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I'm reading an old scientific paper from the 1980s, and I'm curious about one of the abbreviations it uses in a fairly admin part of the paper:

Single issue price Dfl. 77.00, postage included.

(This is the paper, in case it's relevant.)

I asked the internet what the "Dfl." means but none of the answers really apply. I imagine the answer probably speaks to some bygone method of distribution of literature, which makes me more curious. Can someone clarify this?

  • 5
    Dutch guilder. (Dutch florin.) en.wikipedia.org/wiki/Dutch_guilder – We oath to creation Sep 8 '16 at 15:38
  • Yeah, that makes sense (Elsevier is a Dutch publisher). It's curious that the international code for that currency is/was NLG, but then again that ISO standard date from around 1978 and it would have taken some time to propagate. – E.P. Sep 8 '16 at 16:01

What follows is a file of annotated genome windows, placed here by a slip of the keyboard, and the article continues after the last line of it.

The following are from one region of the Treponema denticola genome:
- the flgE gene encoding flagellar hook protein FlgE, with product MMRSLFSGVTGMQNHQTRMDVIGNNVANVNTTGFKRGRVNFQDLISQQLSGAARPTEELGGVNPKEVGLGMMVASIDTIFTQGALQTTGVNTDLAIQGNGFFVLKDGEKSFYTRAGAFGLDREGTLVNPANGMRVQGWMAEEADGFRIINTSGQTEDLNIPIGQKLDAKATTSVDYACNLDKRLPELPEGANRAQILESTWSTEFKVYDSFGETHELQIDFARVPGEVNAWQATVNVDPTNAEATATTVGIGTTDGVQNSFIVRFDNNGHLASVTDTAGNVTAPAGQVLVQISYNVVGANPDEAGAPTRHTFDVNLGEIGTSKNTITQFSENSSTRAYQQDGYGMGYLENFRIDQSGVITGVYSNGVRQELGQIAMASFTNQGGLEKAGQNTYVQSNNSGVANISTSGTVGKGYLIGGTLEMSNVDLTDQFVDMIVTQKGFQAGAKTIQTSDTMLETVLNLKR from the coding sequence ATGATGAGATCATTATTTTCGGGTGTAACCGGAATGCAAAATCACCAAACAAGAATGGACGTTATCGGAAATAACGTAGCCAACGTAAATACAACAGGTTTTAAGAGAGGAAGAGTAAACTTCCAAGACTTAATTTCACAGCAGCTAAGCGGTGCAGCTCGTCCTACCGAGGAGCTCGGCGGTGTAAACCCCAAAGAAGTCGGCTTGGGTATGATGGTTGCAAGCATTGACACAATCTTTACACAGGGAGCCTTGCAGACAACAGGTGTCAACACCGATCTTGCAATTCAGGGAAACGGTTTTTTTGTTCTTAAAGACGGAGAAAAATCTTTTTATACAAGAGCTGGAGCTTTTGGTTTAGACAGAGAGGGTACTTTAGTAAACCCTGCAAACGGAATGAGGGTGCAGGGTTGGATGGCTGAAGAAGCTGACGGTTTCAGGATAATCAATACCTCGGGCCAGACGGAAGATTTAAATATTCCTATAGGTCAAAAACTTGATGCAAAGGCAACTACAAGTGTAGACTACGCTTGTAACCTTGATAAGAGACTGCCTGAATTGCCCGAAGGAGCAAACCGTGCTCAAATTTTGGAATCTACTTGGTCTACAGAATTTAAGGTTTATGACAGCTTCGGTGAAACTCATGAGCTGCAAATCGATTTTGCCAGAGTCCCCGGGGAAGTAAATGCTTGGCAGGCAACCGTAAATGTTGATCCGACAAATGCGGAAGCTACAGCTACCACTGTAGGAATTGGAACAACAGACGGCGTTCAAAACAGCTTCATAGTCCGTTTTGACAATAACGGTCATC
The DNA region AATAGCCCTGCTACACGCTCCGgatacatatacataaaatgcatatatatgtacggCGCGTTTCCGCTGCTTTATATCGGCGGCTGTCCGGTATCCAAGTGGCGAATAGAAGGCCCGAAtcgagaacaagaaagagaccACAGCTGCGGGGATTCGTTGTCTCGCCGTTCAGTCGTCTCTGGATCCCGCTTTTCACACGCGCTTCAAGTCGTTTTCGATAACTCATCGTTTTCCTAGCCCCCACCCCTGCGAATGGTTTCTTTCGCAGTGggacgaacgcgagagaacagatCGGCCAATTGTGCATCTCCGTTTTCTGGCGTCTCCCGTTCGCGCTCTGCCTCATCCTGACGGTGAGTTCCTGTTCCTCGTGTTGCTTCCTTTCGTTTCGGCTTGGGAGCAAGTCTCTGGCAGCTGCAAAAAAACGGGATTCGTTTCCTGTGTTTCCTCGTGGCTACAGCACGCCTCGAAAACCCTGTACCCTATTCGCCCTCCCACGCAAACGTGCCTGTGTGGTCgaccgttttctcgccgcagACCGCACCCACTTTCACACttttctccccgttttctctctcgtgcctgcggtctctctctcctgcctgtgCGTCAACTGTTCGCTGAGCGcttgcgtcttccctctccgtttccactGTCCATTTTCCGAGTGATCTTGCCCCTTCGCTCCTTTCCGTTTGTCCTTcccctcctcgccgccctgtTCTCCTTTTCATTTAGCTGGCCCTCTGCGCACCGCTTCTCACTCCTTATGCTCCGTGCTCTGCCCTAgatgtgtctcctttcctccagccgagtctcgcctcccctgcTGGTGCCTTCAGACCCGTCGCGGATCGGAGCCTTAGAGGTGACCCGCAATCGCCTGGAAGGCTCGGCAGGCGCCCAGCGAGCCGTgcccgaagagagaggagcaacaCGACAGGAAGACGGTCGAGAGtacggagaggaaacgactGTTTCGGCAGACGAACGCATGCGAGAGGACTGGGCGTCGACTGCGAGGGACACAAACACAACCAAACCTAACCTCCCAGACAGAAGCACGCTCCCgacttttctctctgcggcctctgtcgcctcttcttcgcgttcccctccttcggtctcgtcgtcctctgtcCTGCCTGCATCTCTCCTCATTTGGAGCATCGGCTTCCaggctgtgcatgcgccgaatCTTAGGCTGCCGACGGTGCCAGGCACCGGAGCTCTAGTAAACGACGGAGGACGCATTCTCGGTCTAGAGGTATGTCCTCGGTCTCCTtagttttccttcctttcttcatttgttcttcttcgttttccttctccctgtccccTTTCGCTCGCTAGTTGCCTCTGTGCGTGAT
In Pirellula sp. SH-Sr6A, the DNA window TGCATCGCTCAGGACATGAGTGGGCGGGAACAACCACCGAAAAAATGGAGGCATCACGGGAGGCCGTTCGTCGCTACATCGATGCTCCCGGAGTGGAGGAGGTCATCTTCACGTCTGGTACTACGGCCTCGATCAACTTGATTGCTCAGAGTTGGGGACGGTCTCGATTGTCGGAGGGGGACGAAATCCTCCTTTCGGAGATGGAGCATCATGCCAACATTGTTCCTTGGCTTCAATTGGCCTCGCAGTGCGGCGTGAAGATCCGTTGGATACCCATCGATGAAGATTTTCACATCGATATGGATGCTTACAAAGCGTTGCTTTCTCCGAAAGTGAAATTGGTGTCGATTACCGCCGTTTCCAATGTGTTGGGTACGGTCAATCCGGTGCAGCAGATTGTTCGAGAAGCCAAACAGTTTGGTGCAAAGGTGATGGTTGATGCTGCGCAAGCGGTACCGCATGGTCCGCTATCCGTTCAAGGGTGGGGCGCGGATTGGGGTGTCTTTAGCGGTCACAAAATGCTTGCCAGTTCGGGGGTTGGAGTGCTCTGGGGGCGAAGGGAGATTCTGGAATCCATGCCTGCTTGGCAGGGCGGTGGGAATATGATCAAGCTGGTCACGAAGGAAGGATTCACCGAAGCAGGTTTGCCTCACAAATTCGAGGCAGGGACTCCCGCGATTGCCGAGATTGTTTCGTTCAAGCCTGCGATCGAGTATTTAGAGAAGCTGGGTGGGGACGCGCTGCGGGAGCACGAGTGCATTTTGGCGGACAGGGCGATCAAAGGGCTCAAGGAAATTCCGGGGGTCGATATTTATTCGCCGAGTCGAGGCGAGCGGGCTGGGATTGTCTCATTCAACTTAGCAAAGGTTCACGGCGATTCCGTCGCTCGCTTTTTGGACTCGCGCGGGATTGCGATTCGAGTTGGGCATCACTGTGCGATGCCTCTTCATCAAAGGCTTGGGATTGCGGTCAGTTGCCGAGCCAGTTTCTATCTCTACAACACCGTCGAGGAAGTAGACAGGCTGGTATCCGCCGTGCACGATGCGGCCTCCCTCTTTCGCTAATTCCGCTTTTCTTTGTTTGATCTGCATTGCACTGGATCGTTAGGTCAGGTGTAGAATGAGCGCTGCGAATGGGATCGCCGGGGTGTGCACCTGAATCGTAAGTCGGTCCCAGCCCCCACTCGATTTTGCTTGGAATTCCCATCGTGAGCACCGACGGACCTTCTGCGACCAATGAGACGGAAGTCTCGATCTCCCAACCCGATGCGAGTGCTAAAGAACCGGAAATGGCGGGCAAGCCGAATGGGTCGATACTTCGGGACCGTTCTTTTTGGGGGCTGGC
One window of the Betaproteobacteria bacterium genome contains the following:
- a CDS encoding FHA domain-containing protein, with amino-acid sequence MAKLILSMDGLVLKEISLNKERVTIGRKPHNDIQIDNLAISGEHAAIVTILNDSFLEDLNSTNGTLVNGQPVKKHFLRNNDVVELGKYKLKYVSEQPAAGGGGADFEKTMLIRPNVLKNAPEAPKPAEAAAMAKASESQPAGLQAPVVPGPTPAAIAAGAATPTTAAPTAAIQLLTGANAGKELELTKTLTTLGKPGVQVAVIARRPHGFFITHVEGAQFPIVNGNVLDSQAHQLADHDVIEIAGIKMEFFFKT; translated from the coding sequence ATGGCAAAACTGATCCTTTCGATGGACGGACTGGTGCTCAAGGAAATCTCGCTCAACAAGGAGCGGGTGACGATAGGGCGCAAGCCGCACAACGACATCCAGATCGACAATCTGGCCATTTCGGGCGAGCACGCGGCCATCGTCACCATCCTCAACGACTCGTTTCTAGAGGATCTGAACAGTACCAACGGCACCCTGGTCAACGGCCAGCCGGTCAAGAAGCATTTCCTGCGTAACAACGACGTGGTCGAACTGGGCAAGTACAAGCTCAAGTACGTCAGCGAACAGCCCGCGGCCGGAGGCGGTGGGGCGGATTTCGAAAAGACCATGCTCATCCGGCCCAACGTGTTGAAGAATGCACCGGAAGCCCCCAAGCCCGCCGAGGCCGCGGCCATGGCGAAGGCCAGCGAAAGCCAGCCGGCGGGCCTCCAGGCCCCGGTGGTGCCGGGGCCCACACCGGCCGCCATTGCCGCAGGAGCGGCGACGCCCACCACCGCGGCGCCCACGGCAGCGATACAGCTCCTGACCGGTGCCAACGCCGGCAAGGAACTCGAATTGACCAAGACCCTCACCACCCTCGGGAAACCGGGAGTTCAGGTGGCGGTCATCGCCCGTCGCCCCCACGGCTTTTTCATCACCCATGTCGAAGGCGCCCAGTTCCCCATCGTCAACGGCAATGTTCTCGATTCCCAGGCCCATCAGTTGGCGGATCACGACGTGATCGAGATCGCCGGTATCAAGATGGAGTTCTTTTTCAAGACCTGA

• further support for ƒ is "B.V." and "North-Holland" – Ðаn Sep 8 '16 at 16:02
  • @E.P. ISO standards are still not always used. Letter-like symbols (like the f then, and the British pound thing) remain popular nowadays. Think of the $ or US$ (USD), and the euro sign (which I never know how to produce) (EUR). Anyways, f (italics, with serif if possible, or better yet the florin sign) and fl. and fl. (italics) were widely used at the time in the Netherlands (think of prices at the butcher or the bakery). Dfl. (which I also recognise) was probably only used for mostly foreign markets or other international contexts. – We oath to creation Sep 8 '16 at 16:10
  • @Keepthesemind If you're a Dutch native speaker and you can confirm that the abbreviation was in use at the time (which Wikipedia doesn't do) then that's definitely an Anwer ;-). – E.P. Sep 8 '16 at 17:24

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